Communicating knowledge: How and why UK researchers publish and disseminate their findings is an interesting report released last week. "It investigates a series of questions in three broad areas: 1. Publication and dissemination behaviour; 2. Citation behaviour; 3. The perceived influence of research assessment (past and anticipated)" For the information of non-Brits, "research assessment" means the periodic exercise that rates every department in every UK university on the quality of its research: Government funding is related to the score so this is very important to UK academics.
The investigation was done through bibliometric (citation) analysis, a literature review, an online survey and focus groups and interviews conducted with research-active academics from various institutions and disciplines.
The report discusses disciplinary differences. For example, journal articles are important to everyone, but there are differing patterns as regards other publications "it is notable that strong majorities of researchers across all disciplines regard other forms of publication and output as important, especially conference presentations and posters, monographs, and book chapters." (there are bar charts showing differences)
The report discusses influences on where to publish (including the tension between desire to reach particular audience (e.g. practitioners), and need to be published in "top" journals; and the influence of the research assessment exercise). The report also discusses issues that affect citation and retrieval, such as who gets listed as author and in what order (this varies dramatically by discipline); and issues of how references are chosen.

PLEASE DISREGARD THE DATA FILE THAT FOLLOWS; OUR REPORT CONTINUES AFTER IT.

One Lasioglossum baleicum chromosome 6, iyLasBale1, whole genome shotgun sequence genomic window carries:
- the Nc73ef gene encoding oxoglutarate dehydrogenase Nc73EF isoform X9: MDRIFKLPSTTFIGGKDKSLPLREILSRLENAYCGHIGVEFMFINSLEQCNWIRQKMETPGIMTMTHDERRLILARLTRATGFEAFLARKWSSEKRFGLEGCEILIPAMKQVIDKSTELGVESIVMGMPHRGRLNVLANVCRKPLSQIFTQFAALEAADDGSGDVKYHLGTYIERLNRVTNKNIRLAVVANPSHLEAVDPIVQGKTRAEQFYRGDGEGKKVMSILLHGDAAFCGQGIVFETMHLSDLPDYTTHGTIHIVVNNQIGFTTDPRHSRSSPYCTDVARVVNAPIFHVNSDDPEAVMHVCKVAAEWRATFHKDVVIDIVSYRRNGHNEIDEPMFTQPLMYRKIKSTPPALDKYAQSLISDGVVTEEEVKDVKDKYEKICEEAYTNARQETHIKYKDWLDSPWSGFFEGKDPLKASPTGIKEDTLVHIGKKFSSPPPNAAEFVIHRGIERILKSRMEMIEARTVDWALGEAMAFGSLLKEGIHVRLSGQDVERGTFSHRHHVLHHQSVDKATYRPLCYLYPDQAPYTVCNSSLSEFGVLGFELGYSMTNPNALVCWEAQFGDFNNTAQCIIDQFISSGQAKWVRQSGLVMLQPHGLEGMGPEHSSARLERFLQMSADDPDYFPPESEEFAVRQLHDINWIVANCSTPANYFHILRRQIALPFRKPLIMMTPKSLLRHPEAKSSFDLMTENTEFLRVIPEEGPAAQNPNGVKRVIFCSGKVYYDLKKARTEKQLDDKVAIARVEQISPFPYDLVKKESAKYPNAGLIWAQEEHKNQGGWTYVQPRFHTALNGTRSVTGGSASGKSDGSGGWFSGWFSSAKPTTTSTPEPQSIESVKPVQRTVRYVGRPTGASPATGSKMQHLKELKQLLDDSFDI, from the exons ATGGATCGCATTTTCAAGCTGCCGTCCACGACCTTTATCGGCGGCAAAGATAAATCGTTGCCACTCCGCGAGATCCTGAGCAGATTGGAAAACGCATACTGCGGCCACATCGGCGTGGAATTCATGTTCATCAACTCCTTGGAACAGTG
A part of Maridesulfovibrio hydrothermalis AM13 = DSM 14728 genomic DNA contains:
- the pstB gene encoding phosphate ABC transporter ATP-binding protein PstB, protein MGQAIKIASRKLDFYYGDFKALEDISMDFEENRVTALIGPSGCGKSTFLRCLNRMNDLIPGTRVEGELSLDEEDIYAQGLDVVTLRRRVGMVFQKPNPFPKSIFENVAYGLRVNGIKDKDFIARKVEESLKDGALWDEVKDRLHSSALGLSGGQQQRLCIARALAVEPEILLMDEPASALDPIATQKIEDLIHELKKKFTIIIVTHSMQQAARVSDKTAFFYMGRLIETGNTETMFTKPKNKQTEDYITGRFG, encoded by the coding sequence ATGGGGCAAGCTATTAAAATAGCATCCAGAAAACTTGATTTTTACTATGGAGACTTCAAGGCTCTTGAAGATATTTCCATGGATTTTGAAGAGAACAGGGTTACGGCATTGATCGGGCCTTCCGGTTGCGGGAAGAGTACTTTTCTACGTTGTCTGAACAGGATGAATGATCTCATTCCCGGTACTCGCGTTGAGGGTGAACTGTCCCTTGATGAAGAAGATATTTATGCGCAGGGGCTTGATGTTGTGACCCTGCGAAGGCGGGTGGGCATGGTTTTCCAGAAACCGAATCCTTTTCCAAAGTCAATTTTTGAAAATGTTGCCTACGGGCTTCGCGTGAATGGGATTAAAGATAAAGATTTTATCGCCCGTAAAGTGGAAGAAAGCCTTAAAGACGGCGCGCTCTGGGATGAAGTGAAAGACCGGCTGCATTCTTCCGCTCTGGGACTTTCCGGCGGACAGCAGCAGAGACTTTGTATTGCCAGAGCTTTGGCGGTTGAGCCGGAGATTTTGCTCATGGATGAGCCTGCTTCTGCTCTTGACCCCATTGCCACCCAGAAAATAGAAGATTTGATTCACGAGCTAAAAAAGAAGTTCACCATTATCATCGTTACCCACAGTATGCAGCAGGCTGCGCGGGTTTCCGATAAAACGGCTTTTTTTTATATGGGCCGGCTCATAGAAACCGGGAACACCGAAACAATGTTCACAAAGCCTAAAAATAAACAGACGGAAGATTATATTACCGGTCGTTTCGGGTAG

The report was done by a team from Loughborough University and Manchester Metropolitan University: Jenny Fry and Charles Oppenheim; Claire Creaser, William Johnson, Mark Summers; and Geoff Butters, Jenny Craven, Jill Griffiths, and Dick Hartley.
Research Information Network. (2009) Communicating knowledge: How and why UK researchers publish and disseminate their findings. RIN and JISC. http://www.rin.ac.uk/communicating-knowledge
Photo by Sheila Webber: Spot the cat no. 6 (Milan Castle, August 2009). You will probably need to click the thumbnail to spot the cat... OK, this is actually a trick one, the cat is under the car (I wasn't quite quick enough with my camera) and therefore cannot be spotted.